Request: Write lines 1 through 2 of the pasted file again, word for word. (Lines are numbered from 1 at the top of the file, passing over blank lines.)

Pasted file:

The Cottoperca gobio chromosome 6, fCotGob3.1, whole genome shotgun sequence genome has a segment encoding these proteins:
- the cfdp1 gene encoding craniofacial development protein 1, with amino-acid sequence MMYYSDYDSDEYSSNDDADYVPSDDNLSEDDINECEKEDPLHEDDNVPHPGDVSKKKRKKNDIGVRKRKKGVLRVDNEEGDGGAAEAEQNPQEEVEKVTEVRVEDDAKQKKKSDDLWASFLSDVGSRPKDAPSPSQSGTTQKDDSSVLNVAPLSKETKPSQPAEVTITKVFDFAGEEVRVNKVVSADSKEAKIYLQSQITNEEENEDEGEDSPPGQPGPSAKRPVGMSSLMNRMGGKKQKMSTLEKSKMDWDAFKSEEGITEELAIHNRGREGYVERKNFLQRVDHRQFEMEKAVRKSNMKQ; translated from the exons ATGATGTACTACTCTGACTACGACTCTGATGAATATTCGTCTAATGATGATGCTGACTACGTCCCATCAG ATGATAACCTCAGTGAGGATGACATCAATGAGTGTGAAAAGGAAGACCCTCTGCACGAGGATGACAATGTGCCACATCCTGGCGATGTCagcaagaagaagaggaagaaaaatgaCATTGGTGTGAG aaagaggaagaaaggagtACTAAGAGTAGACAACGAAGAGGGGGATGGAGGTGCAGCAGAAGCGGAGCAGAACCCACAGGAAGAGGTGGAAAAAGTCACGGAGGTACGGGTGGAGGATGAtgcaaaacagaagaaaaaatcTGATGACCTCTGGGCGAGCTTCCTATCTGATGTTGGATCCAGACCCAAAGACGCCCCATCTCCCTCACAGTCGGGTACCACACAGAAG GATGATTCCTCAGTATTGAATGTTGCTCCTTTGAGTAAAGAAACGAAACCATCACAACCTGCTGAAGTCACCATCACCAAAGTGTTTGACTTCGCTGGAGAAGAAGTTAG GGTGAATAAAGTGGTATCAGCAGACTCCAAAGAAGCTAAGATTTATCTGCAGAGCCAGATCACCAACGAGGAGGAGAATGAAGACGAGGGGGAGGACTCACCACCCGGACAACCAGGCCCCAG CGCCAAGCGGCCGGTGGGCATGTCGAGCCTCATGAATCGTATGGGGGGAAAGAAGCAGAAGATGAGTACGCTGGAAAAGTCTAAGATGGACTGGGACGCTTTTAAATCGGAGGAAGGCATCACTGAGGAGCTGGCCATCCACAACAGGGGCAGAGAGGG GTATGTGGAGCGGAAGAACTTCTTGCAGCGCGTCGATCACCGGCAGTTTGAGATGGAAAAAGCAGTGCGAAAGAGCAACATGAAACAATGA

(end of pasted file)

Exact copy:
The Cottoperca gobio chromosome 6, fCotGob3.1, whole genome shotgun sequence genome has a segment encoding these proteins:
- the cfdp1 gene encoding craniofacial development protein 1, with amino-acid sequence MMYYSDYDSDEYSSNDDADYVPSDDNLSEDDINECEKEDPLHEDDNVPHPGDVSKKKRKKNDIGVRKRKKGVLRVDNEEGDGGAAEAEQNPQEEVEKVTEVRVEDDAKQKKKSDDLWASFLSDVGSRPKDAPSPSQSGTTQKDDSSVLNVAPLSKETKPSQPAEVTITKVFDFAGEEVRVNKVVSADSKEAKIYLQSQITNEEENEDEGEDSPPGQPGPSAKRPVGMSSLMNRMGGKKQKMSTLEKSKMDWDAFKSEEGITEELAIHNRGREGYVERKNFLQRVDHRQFEMEKAVRKSNMKQ; translated from the exons ATGATGTACTACTCTGACTACGACTCTGATGAATATTCGTCTAATGATGATGCTGACTACGTCCCATCAG ATGATAACCTCAGTGAGGATGACATCAATGAGTGTGAAAAGGAAGACCCTCTGCACGAGGATGACAATGTGCCACATCCTGGCGATGTCagcaagaagaagaggaagaaaaatgaCATTGGTGTGAG aaagaggaagaaaggagtACTAAGAGTAGACAACGAAGAGGGGGATGGAGGTGCAGCAGAAGCGGAGCAGAACCCACAGGAAGAGGTGGAAAAAGTCACGGAGGTACGGGTGGAGGATGAtgcaaaacagaagaaaaaatcTGATGACCTCTGGGCGAGCTTCCTATCTGATGTTGGATCCAGACCCAAAGACGCCCCATCTCCCTCACAGTCGGGTACCACACAGAAG GATGATTCCTCAGTATTGAATGTTGCTCCTTTGAGTAAAGAAACGAAACCATCACAACCTGCTGAAGTCACCATCACCAAAGTGTTTGACTTCGCTGGAGAAGAAGTTAG GGTGAATAAAGTGGTATCAGCAGACTCCAAAGAAGCTAAGATTTATCTGCAGAGCCAGATCACCAACGAGGAGGAGAATGAAGACGAGGGGGAGGACTCACCACCCGGACAACCAGGCCCCAG CGCCAAGCGGCCGGTGGGCATGTCGAGCCTCATGAATCGTATGGGGGGAAAGAAGCAGAAGATGAGTACGCTGGAAAAGTCTAAGATGGACTGGGACGCTTTTAAATCGGAGGAAGGCATCACTGAGGAGCTGGCCATCCACAACAGGGGCAGAGAGGG GTATGTGGAGCGGAAGAACTTCTTGCAGCGCGTCGATCACCGGCAGTTTGAGATGGAAAAAGCAGTGCGAAAGAGCAACATGAAACAATGA